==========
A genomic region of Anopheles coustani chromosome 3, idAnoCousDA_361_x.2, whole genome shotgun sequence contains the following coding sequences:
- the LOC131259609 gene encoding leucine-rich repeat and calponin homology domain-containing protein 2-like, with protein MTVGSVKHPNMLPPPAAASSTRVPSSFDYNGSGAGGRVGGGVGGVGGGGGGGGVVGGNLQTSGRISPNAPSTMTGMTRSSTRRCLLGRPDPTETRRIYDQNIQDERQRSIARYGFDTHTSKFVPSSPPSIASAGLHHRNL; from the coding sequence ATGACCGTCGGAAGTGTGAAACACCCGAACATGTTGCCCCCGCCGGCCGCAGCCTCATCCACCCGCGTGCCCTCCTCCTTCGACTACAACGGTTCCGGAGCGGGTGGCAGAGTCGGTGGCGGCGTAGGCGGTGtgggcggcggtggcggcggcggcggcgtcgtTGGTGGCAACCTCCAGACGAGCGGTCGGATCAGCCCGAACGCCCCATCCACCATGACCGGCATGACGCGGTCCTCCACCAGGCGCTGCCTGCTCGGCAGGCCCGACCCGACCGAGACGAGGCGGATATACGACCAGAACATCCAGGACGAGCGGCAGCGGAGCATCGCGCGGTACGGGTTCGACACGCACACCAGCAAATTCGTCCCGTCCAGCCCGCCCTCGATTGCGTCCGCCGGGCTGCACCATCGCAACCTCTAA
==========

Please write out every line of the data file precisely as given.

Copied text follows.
A genomic region of Anopheles coustani chromosome 3, idAnoCousDA_361_x.2, whole genome shotgun sequence contains the following coding sequences:
- the LOC131259609 gene encoding leucine-rich repeat and calponin homology domain-containing protein 2-like, with protein MTVGSVKHPNMLPPPAAASSTRVPSSFDYNGSGAGGRVGGGVGGVGGGGGGGGVVGGNLQTSGRISPNAPSTMTGMTRSSTRRCLLGRPDPTETRRIYDQNIQDERQRSIARYGFDTHTSKFVPSSPPSIASAGLHHRNL; from the coding sequence ATGACCGTCGGAAGTGTGAAACACCCGAACATGTTGCCCCCGCCGGCCGCAGCCTCATCCACCCGCGTGCCCTCCTCCTTCGACTACAACGGTTCCGGAGCGGGTGGCAGAGTCGGTGGCGGCGTAGGCGGTGtgggcggcggtggcggcggcggcggcgtcgtTGGTGGCAACCTCCAGACGAGCGGTCGGATCAGCCCGAACGCCCCATCCACCATGACCGGCATGACGCGGTCCTCCACCAGGCGCTGCCTGCTCGGCAGGCCCGACCCGACCGAGACGAGGCGGATATACGACCAGAACATCCAGGACGAGCGGCAGCGGAGCATCGCGCGGTACGGGTTCGACACGCACACCAGCAAATTCGTCCCGTCCAGCCCGCCCTCGATTGCGTCCGCCGGGCTGCACCATCGCAACCTCTAA